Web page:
Advances in genomic medicine have lead to debate about the potential inclusion of genetic tests for susceptibility to common complex disorders in newborn screening programmes. Empirical evidence concerning psychosocial reactions to genetic testing is a crucial component of both ethical debate and policy development, but while there has been much speculation concerning the possible psychosocial impact of screening newborns for genetic susceptibilities, there remains a paucity of data. The aim of the study reported here is to provide some of this missing empirical evidence, using type 1 diabetes as an example of a common disorder with multiple significant genetic contributors to its aetiology. Semi-structured interviews were conducted with 11 parents of babies who had received increased risk results in a study that involved newborn screening for genetic susceptibility to type 1 diabetes. Interpretative phenomenological analysis was used to evaluate the data. The interview data suggest that the probabilistic nature of results of genetic susceptibility tests impacts upon all aspects of parents' psychosocial reactions, resulting in a complex and dynamic process quite different to that described in relation to current newborn screening programmes. While parents generally reported fairly minor levels of concern in response to news of their child's increased genetic risk, these worries frequently recurred, and perception of risk also varied and fluctuated over time. Both individual and contextual factors appeared to interact with the inherent uncertainty of the test result to contribute to the dynamic nature of parental reactions, and their behavioural responses. The implications of these findings for future research and for the debate concerning potential expansion of newborn screening are discussed.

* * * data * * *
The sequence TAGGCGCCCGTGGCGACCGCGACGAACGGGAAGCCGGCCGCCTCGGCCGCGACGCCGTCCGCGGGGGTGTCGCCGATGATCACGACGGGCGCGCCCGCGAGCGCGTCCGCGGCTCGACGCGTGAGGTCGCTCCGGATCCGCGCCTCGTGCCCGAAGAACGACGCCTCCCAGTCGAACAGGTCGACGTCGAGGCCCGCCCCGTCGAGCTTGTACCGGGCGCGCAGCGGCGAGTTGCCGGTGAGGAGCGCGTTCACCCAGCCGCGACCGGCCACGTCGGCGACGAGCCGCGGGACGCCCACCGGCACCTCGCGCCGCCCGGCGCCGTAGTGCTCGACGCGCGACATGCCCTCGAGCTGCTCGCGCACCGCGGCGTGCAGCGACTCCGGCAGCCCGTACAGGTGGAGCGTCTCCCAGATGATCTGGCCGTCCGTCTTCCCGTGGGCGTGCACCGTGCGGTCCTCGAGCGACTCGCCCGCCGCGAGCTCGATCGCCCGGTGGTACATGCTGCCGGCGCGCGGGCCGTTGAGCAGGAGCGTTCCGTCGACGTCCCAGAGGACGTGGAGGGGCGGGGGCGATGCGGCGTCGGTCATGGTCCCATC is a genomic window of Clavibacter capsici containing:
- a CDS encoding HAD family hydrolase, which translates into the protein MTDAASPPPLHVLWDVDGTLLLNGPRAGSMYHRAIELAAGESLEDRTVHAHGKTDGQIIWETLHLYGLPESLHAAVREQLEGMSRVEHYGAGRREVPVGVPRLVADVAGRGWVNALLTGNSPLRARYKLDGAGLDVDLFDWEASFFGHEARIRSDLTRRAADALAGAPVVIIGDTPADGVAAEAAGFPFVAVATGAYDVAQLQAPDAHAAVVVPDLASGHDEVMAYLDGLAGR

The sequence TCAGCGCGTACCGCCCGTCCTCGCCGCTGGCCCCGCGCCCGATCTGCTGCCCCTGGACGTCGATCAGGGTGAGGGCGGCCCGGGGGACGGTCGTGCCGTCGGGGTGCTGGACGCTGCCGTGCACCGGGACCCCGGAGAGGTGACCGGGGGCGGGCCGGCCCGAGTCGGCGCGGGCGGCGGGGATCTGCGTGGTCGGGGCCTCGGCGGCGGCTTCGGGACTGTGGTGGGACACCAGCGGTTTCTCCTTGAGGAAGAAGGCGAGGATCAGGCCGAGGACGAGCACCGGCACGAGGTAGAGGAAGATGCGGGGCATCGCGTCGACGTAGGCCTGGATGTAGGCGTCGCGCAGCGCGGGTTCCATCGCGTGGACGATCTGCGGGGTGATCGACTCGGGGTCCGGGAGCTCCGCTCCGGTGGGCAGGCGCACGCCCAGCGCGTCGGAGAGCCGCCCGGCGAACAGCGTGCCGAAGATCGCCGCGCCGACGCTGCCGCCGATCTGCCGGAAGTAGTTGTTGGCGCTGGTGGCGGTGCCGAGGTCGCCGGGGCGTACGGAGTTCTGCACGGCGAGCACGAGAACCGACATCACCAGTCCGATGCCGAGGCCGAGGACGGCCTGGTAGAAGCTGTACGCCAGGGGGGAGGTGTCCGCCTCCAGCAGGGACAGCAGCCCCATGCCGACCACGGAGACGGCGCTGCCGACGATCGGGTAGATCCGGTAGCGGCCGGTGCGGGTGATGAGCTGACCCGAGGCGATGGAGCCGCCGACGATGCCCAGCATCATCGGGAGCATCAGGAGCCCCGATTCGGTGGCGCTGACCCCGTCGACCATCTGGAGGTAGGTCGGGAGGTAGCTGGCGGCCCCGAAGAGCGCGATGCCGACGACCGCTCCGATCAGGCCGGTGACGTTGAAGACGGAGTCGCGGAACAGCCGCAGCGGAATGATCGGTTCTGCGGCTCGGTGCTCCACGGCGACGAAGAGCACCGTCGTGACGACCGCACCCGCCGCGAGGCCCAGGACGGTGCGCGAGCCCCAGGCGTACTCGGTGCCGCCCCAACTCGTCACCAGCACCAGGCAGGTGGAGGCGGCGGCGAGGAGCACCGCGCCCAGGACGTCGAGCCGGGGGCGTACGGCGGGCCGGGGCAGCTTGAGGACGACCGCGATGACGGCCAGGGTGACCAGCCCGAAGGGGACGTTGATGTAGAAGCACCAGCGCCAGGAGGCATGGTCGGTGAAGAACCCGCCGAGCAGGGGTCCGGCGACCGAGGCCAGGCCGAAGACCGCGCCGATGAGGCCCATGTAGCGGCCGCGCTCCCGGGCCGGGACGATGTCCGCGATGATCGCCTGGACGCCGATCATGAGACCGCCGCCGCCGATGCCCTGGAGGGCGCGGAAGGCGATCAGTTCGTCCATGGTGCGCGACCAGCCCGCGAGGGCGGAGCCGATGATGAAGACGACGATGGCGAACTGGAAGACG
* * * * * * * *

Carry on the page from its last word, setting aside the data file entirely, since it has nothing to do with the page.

- Genetic screening/testing
- newborns and minors
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Funding NJK received The Freemasons of New Zealand Fellowship in Paediatrics and Child Health and the Lady King Scholarship during the course of this study. The KEA study was supported by an Otago University Research Grant and a grant from the Otago Medical Research Foundation.
Competing interests None.
Ethics approval This study was conducted with the approval of the Otago Ethics Committee, New Zealand.
Provenance and peer review Not commissioned; externally peer reviewed.